“I happen to also be the Maryland Representative for Sister Cities International, they’re really big believers in not focusing on the national level, as a matter of fact they don’t even allow national flags, so you’ll only see city flags!” Powell pointed out that the sister city brochures at the Bubble Tea Festival featured only the flags of Yilan and Rockville.

The citizen-led nature of these organizations is what allows them to create meaningful engagement between localities without the burden of national politics and international diplomacy. However, it can be difficult to fully compartmentalize these initiatives from international politics, even when that is the goal.

When asked about the role of sister city events in strengthening US-Taiwan ties, Dr. Hung-bin Ding, Associate Dean at Loyola University Maryland, and President of Taiwan Sister Cities unapologetically described the positive externalities in national-level politics, saying of subnational engagement, “with the subnational relationships, especially when it comes down to the city level, you can really connect with people who are constituents of the federal government representatives, and when you win the hearts of people at this level, there is no way the people they elect are going to move away from this position.”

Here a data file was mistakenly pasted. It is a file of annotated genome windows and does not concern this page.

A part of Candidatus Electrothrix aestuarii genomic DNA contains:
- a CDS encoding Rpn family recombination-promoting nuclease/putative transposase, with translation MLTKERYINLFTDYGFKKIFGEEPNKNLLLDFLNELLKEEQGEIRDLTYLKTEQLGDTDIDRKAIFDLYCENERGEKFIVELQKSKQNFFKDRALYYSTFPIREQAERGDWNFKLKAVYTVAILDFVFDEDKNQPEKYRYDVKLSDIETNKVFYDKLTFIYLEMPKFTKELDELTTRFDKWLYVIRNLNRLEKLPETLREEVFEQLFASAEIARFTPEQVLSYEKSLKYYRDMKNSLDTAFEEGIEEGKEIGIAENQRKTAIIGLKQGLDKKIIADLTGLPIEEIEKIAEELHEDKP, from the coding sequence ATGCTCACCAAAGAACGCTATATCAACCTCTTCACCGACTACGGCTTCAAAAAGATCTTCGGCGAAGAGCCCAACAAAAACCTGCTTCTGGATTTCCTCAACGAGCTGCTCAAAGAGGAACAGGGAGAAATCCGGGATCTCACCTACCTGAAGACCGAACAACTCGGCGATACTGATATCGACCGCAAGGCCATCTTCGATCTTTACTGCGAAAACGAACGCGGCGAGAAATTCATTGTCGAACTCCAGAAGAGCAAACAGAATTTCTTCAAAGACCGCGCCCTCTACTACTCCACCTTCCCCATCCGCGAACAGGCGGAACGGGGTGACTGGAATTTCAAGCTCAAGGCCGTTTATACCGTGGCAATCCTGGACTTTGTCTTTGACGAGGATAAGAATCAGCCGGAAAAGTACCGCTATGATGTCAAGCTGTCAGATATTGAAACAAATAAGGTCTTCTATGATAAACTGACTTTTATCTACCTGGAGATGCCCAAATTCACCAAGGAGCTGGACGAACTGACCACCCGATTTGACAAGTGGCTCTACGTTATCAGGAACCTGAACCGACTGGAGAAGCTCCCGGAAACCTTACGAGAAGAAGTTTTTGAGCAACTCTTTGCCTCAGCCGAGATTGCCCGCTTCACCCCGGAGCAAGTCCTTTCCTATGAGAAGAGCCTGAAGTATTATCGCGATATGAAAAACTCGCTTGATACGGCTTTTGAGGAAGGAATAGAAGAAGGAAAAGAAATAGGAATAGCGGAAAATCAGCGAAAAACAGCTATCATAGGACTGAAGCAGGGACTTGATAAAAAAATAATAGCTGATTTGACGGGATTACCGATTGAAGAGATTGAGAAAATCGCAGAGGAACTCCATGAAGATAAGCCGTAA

He also pointed out that this kind of relationship can be more durable and long-lasting through political changes, “although it may seem these things are small, tiny, limited scale sister city activities, but it goes a long way and we are creating relationships that can not easily be ended or overthrown by whoever the next mayor is.”